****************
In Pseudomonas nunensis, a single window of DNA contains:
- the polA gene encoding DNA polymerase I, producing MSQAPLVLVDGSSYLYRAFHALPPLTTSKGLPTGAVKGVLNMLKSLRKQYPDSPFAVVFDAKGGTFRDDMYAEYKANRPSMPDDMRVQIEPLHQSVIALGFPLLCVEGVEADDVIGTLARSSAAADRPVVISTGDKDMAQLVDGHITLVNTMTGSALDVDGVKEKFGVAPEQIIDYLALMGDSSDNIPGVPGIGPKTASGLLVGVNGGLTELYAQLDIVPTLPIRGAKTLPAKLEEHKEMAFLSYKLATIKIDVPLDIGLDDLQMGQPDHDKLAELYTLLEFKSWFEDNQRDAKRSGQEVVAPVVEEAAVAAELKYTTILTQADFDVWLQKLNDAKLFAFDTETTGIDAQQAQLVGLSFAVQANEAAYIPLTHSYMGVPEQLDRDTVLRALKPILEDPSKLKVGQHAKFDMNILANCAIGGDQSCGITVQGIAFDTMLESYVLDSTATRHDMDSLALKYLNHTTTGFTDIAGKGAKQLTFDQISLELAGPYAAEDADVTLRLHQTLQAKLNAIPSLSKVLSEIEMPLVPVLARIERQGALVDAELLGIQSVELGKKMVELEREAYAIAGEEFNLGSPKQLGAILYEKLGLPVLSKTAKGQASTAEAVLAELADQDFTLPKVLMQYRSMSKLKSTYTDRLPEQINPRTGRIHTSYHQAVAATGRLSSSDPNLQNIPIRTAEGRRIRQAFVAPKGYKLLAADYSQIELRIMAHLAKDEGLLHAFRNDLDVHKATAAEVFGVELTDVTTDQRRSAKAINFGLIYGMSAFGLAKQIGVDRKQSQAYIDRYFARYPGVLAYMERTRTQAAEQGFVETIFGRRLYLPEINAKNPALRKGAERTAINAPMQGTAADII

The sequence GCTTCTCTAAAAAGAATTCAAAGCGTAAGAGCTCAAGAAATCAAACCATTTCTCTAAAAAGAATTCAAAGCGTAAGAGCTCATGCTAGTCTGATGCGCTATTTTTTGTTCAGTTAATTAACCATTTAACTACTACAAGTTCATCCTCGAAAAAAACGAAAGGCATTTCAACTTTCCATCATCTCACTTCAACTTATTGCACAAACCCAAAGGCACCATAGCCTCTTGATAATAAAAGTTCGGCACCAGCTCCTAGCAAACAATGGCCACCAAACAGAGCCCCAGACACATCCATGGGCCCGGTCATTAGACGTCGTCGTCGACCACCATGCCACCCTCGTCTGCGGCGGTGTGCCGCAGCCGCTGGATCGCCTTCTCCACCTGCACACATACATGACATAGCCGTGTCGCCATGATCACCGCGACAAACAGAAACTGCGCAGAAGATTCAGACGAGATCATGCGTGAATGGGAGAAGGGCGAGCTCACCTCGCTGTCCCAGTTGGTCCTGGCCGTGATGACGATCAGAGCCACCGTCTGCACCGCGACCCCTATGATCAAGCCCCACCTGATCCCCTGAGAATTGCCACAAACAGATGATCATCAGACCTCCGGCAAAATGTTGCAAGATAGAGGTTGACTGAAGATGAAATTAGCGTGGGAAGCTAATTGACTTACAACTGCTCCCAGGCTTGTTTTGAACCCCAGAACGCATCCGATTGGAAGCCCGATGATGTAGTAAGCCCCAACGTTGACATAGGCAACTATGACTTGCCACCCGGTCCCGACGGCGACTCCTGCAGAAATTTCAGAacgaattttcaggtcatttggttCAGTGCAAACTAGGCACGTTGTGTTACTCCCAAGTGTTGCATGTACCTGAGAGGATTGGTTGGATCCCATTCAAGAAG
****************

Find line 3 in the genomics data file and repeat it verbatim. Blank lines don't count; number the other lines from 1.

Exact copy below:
The sequence GCTTCTCTAAAAAGAATTCAAAGCGTAAGAGCTCAAGAAATCAAACCATTTCTCTAAAAAGAATTCAAAGCGTAAGAGCTCATGCTAGTCTGATGCGCTATTTTTTGTTCAGTTAATTAACCATTTAACTACTACAAGTTCATCCTCGAAAAAAACGAAAGGCATTTCAACTTTCCATCATCTCACTTCAACTTATTGCACAAACCCAAAGGCACCATAGCCTCTTGATAATAAAAGTTCGGCACCAGCTCCTAGCAAACAATGGCCACCAAACAGAGCCCCAGACACATCCATGGGCCCGGTCATTAGACGTCGTCGTCGACCACCATGCCACCCTCGTCTGCGGCGGTGTGCCGCAGCCGCTGGATCGCCTTCTCCACCTGCACACATACATGACATAGCCGTGTCGCCATGATCACCGCGACAAACAGAAACTGCGCAGAAGATTCAGACGAGATCATGCGTGAATGGGAGAAGGGCGAGCTCACCTCGCTGTCCCAGTTGGTCCTGGCCGTGATGACGATCAGAGCCACCGTCTGCACCGCGACCCCTATGATCAAGCCCCACCTGATCCCCTGAGAATTGCCACAAACAGATGATCATCAGACCTCCGGCAAAATGTTGCAAGATAGAGGTTGACTGAAGATGAAATTAGCGTGGGAAGCTAATTGACTTACAACTGCTCCCAGGCTTGTTTTGAACCCCAGAACGCATCCGATTGGAAGCCCGATGATGTAGTAAGCCCCAACGTTGACATAGGCAACTATGACTTGCCACCCGGTCCCGACGGCGACTCCTGCAGAAATTTCAGAacgaattttcaggtcatttggttCAGTGCAAACTAGGCACGTTGTGTTACTCCCAAGTGTTGCATGTACCTGAGAGGATTGGTTGGATCCCATTCAAGAAG